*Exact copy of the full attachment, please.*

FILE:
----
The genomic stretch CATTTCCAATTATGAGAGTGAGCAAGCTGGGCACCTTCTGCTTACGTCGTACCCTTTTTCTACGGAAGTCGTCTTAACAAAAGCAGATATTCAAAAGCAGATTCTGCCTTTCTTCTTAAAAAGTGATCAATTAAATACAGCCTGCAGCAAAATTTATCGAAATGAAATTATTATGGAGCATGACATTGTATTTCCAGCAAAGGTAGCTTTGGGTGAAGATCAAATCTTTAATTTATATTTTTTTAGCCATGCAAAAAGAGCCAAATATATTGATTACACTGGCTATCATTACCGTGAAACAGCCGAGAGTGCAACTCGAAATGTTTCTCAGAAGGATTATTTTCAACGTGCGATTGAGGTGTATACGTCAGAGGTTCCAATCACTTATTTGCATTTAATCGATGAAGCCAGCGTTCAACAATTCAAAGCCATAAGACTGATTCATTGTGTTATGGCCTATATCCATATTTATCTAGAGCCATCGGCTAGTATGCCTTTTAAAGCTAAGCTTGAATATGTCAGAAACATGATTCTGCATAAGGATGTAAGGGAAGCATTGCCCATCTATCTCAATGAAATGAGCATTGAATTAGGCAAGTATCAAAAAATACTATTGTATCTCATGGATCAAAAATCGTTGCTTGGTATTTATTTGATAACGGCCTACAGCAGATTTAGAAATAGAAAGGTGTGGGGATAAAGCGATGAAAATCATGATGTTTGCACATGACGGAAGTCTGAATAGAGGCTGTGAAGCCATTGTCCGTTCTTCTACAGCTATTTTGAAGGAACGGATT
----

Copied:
The genomic stretch CATTTCCAATTATGAGAGTGAGCAAGCTGGGCACCTTCTGCTTACGTCGTACCCTTTTTCTACGGAAGTCGTCTTAACAAAAGCAGATATTCAAAAGCAGATTCTGCCTTTCTTCTTAAAAAGTGATCAATTAAATACAGCCTGCAGCAAAATTTATCGAAATGAAATTATTATGGAGCATGACATTGTATTTCCAGCAAAGGTAGCTTTGGGTGAAGATCAAATCTTTAATTTATATTTTTTTAGCCATGCAAAAAGAGCCAAATATATTGATTACACTGGCTATCATTACCGTGAAACAGCCGAGAGTGCAACTCGAAATGTTTCTCAGAAGGATTATTTTCAACGTGCGATTGAGGTGTATACGTCAGAGGTTCCAATCACTTATTTGCATTTAATCGATGAAGCCAGCGTTCAACAATTCAAAGCCATAAGACTGATTCATTGTGTTATGGCCTATATCCATATTTATCTAGAGCCATCGGCTAGTATGCCTTTTAAAGCTAAGCTTGAATATGTCAGAAACATGATTCTGCATAAGGATGTAAGGGAAGCATTGCCCATCTATCTCAATGAAATGAGCATTGAATTAGGCAAGTATCAAAAAATACTATTGTATCTCATGGATCAAAAATCGTTGCTTGGTATTTATTTGATAACGGCCTACAGCAGATTTAGAAATAGAAAGGTGTGGGGATAAAGCGATGAAAATCATGATGTTTGCACATGACGGAAGTCTGAATAGAGGCTGTGAAGCCATTGTCCGTTCTTCTACAGCTATTTTGAAGGAACGGATT